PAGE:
And therefore never get anything done.

 

 

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The Boondoggle List

By Dom Nozzi

Boondoggles are actions that are unnecessary, and wasteful of time and money. I use the term more broadly to refer to things that are counterproductive, tragic, and bankrupting. They are, in this view, substantially detrimental to sustainability and quality of life.

I was thinking about how both the American wars of aggression in Afghanistan and Iraq War are horrific examples boondoggles. Actions that show we are our own worst enemy. They are exercises that significantly worsen our national objectives — largely by throwing away enormous sums of public dollars, killing or injuring a huge number of people, destroying villages and nations, and breeding or otherwise recruiting a huge number of new “terrorists” who will grow up with a lifelong vow to punish the US for what we have done.

These boondoggles are elephants in the bedroom. But are there only two?

It then occurred to me that there is a nearly endless (and growing) list of boondoggles. So I’ve prepared a list of a whole herd of elephants in the bedroom.

If someone intent on torpedoing America was to devise a set of tactics to destroy the US, it is hard to imagine that foe selecting tactics that would more effectively ruin us than this list of boondoggles we are imposing on ourselves.

They are a recipe for the collapse of the American Empire.

1. The Afghanistan War & the near consensus that militarism is desirable (otherwise known as The War on Terror).

2. The Iraqi War (otherwise also known as The War on Terror).

3. The Drug War.

4. Focusing health care on catastrophic instead of preventive medicine, and the extreme over-reliance on insurance to pay for health costs that are not extremely catastrophic or otherwise unaffordably expensive.

5. The Legal System and the Penal System, which mostly fail to arrive at justice due to the nearly single-minded focus on making a lot of money instead of finding justice.

6. An electoral system distorted by campaign contributions.

7. The death penalty, which, among other things, is financially ruinous because it costs far more to execute someone than to keep the person in prison for life.

8. Unconditional support for the Israeli government.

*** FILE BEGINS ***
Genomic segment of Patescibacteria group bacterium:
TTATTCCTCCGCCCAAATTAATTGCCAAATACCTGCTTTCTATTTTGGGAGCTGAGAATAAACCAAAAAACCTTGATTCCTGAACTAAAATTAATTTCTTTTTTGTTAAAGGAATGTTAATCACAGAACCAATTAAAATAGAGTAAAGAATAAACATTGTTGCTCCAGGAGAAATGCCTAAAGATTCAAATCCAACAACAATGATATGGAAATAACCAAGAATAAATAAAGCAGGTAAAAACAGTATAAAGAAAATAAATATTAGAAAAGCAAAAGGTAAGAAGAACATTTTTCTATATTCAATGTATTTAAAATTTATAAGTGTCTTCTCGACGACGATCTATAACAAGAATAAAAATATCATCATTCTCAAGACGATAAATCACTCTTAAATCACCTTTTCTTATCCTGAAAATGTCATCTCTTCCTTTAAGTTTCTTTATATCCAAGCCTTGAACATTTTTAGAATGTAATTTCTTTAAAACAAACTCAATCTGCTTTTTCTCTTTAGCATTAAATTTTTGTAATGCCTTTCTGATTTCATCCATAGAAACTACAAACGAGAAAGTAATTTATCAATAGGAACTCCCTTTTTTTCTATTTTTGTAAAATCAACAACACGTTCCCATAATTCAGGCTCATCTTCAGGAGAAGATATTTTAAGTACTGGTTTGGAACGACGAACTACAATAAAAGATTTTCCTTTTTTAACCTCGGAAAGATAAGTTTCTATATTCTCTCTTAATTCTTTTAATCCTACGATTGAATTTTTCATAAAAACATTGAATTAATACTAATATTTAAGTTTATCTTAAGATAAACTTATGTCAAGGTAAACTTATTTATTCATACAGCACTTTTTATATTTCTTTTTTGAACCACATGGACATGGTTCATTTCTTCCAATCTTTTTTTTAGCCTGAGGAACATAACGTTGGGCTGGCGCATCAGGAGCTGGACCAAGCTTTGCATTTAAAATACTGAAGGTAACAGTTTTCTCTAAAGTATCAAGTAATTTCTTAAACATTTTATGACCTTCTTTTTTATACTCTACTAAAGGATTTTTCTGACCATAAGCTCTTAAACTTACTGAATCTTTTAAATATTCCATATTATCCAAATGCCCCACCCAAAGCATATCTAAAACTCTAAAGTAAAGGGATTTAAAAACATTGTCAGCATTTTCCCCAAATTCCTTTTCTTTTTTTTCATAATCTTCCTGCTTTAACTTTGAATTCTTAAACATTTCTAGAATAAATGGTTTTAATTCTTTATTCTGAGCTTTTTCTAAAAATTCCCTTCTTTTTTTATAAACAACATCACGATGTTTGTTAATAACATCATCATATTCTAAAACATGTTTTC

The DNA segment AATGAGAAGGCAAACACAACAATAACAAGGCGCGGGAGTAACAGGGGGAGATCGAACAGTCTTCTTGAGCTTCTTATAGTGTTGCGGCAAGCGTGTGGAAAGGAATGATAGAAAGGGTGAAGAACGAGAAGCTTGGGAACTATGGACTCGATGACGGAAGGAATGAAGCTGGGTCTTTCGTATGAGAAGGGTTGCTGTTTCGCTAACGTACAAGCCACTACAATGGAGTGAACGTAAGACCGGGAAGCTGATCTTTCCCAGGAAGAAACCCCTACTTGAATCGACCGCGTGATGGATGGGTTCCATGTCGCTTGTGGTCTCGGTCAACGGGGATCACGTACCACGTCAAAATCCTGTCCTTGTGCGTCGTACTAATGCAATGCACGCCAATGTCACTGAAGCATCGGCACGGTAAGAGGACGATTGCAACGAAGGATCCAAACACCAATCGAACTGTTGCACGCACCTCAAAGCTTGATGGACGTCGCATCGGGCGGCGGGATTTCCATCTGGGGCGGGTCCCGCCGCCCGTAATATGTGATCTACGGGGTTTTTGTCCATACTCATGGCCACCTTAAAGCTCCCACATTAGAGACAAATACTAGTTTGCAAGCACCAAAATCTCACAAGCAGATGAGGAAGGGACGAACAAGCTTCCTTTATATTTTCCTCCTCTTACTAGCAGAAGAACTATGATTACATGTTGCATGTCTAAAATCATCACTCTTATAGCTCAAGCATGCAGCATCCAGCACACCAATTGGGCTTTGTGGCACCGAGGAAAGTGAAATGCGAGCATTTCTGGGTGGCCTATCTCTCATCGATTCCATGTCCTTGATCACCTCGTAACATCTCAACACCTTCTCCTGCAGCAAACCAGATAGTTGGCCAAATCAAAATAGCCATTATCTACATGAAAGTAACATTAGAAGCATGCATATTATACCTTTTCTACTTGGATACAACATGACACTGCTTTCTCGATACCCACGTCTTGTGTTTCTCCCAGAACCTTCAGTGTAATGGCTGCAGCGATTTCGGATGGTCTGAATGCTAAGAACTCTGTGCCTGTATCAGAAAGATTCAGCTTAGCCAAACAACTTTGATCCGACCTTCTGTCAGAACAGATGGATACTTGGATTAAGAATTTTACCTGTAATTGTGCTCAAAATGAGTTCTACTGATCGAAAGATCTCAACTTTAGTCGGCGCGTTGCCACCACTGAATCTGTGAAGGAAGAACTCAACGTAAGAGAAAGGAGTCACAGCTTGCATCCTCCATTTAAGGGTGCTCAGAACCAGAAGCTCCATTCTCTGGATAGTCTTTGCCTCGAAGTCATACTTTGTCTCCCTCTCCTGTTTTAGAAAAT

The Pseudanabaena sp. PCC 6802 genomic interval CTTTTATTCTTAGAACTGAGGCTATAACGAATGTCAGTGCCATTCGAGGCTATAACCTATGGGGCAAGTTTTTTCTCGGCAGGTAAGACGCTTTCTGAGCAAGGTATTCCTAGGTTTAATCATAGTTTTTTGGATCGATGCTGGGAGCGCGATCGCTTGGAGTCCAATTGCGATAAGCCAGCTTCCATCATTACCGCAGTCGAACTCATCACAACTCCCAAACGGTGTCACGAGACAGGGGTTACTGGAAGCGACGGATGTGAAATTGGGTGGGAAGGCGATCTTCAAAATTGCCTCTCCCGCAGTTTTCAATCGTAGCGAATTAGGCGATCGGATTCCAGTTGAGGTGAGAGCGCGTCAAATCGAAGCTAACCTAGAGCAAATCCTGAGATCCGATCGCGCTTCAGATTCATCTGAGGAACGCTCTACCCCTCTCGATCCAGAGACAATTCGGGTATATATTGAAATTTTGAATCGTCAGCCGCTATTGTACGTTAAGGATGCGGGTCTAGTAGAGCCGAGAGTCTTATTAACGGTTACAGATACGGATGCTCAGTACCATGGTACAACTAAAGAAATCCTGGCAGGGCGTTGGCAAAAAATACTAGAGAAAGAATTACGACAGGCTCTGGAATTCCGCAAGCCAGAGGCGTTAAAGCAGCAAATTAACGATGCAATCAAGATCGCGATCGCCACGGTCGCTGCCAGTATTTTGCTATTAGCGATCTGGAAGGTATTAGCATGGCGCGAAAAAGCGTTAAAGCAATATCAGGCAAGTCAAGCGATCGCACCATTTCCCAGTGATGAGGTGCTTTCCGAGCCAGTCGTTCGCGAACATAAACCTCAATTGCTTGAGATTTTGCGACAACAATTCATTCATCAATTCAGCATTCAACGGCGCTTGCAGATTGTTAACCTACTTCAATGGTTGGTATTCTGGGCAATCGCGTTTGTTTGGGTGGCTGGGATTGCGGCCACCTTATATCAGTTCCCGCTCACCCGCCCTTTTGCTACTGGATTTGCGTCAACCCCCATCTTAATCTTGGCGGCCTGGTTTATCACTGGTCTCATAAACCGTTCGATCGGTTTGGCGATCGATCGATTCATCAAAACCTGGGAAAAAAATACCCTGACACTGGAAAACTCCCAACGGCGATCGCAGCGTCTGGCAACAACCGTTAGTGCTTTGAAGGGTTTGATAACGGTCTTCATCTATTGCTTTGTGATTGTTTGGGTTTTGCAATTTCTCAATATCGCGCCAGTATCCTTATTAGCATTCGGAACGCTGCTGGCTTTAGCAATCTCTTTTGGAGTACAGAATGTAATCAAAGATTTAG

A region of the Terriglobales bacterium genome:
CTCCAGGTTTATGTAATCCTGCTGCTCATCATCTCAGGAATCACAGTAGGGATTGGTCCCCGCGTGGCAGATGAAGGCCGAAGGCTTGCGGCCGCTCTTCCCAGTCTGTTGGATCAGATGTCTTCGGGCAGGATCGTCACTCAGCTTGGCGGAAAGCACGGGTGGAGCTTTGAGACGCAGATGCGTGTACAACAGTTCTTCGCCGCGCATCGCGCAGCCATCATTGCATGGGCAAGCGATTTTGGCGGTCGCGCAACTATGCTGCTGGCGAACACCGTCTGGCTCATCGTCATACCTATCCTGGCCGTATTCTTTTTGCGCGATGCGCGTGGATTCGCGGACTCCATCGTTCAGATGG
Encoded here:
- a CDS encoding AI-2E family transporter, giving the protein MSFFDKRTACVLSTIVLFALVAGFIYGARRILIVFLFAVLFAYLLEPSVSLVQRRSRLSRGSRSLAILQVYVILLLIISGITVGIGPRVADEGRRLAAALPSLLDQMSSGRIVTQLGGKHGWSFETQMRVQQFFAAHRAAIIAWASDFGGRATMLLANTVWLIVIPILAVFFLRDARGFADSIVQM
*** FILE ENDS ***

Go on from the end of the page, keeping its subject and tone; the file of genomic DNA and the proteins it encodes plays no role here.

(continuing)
9. Forgiving road design.

10. Local land development regulations that almost exclusively promote sprawl and car dependency.

11. Excessive local funding for police and firefighting.

12. Property tax exemption for churches.

13. Massive government agricultural subsidies – particularly for corn.

14. Agribusiness, processed food and the overuse of corn syrup in our food.

15. The flood of guns freely available to nearly anyone in the US.

16. The massive motorist subsidy of “free” parking.

17. The massive motorist subsidy of continually widened & “free” roads.

18. An income tax system that is excessively complex, & punishes job creation & investment.

19. A property tax system that punishes infill development.admin-ajax (16)

20. Gas taxes that are too low & only dedicated to roads, not transit, walking or bicycling.

21. The massive federal subsidies for airports (and the absence of such subsidies for rail).

Can you think of any others to add to the list?

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Policies in Our Plans Won’t Save Us

By Dom Nozzi

Nearly all of our elected officials and many of our citizens have convinced themselves that widening roads and extending utilities are technical decisions and therefore non-political. “We’re just protecting public health and safety, or providing jobs for poor people, or helping the economy.” They either don’t realize or deliberately hide the fact that such decisions are profoundly political, and are the most powerful factors driving sprawl, economic decline, harm to quality of life, and environmental destruction.